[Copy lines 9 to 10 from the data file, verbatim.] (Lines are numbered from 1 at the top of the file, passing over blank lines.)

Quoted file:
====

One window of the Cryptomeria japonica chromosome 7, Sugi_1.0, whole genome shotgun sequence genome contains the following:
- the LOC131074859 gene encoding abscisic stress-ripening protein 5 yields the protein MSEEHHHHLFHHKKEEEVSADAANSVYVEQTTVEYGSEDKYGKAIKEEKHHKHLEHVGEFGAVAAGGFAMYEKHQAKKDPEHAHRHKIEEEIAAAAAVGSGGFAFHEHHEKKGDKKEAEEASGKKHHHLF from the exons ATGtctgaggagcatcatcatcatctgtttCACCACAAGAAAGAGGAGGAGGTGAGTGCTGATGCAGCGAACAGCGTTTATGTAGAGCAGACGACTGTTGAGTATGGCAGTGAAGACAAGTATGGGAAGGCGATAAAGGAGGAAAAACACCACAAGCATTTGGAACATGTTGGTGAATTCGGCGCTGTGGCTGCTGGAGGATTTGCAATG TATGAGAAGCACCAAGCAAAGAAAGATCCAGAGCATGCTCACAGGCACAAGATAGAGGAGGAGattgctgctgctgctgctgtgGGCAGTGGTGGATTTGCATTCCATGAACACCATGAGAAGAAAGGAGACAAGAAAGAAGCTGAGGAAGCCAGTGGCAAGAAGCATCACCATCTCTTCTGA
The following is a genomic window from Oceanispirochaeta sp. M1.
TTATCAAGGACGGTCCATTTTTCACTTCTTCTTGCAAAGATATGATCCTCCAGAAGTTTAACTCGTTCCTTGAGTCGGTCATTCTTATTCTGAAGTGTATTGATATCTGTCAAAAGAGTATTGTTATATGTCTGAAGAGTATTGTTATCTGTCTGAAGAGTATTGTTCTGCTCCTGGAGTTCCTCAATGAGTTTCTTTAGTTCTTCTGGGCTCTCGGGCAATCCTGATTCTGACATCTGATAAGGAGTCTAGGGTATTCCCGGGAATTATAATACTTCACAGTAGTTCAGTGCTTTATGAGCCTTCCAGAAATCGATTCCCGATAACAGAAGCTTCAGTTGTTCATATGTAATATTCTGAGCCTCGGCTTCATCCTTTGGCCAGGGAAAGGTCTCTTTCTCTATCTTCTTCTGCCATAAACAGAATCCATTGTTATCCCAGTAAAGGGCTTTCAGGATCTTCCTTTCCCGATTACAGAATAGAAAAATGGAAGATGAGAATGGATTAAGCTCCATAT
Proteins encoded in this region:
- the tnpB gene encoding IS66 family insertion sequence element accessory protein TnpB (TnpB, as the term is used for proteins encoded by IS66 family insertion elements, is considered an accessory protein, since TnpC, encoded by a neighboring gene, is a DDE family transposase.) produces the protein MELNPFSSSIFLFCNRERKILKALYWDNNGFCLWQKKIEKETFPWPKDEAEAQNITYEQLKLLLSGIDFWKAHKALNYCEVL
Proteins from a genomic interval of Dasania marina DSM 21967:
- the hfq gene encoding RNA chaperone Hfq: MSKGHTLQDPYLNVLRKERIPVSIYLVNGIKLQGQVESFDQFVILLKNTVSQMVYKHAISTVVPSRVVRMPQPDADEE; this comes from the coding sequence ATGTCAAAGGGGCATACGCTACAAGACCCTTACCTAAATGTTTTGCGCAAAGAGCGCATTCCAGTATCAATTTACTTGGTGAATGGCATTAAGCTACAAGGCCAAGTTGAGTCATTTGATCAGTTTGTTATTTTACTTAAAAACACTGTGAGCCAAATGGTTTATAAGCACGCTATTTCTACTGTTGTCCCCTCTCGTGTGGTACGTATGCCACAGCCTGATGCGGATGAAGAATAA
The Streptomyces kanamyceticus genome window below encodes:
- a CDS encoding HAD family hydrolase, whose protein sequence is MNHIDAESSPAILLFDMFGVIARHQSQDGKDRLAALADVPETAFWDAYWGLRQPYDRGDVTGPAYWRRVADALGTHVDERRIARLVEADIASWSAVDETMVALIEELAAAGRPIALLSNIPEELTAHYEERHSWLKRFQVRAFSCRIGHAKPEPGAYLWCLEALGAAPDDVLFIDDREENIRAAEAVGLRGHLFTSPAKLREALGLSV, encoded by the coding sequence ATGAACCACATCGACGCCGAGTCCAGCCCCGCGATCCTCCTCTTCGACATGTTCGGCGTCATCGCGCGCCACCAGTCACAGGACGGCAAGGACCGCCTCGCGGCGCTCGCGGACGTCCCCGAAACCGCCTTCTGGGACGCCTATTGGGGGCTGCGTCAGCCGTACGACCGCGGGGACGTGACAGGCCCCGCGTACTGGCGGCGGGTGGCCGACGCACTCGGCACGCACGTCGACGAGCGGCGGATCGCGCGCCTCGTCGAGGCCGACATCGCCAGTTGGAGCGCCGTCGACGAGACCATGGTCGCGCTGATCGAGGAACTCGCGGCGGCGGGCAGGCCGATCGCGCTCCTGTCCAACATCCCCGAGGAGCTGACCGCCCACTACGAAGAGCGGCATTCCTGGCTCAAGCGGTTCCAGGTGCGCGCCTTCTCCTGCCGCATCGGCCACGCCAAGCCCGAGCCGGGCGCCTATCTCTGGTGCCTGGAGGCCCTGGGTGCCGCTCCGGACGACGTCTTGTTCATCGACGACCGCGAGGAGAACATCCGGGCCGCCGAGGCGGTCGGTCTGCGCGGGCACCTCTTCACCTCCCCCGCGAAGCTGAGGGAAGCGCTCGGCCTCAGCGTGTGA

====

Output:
The Streptomyces kanamyceticus genome window below encodes:
- a CDS encoding HAD family hydrolase, whose protein sequence is MNHIDAESSPAILLFDMFGVIARHQSQDGKDRLAALADVPETAFWDAYWGLRQPYDRGDVTGPAYWRRVADALGTHVDERRIARLVEADIASWSAVDETMVALIEELAAAGRPIALLSNIPEELTAHYEERHSWLKRFQVRAFSCRIGHAKPEPGAYLWCLEALGAAPDDVLFIDDREENIRAAEAVGLRGHLFTSPAKLREALGLSV, encoded by the coding sequence ATGAACCACATCGACGCCGAGTCCAGCCCCGCGATCCTCCTCTTCGACATGTTCGGCGTCATCGCGCGCCACCAGTCACAGGACGGCAAGGACCGCCTCGCGGCGCTCGCGGACGTCCCCGAAACCGCCTTCTGGGACGCCTATTGGGGGCTGCGTCAGCCGTACGACCGCGGGGACGTGACAGGCCCCGCGTACTGGCGGCGGGTGGCCGACGCACTCGGCACGCACGTCGACGAGCGGCGGATCGCGCGCCTCGTCGAGGCCGACATCGCCAGTTGGAGCGCCGTCGACGAGACCATGGTCGCGCTGATCGAGGAACTCGCGGCGGCGGGCAGGCCGATCGCGCTCCTGTCCAACATCCCCGAGGAGCTGACCGCCCACTACGAAGAGCGGCATTCCTGGCTCAAGCGGTTCCAGGTGCGCGCCTTCTCCTGCCGCATCGGCCACGCCAAGCCCGAGCCGGGCGCCTATCTCTGGTGCCTGGAGGCCCTGGGTGCCGCTCCGGACGACGTCTTGTTCATCGACGACCGCGAGGAGAACATCCGGGCCGCCGAGGCGGTCGGTCTGCGCGGGCACCTCTTCACCTCCCCCGCGAAGCTGAGGGAAGCGCTCGGCCTCAGCGTGTGA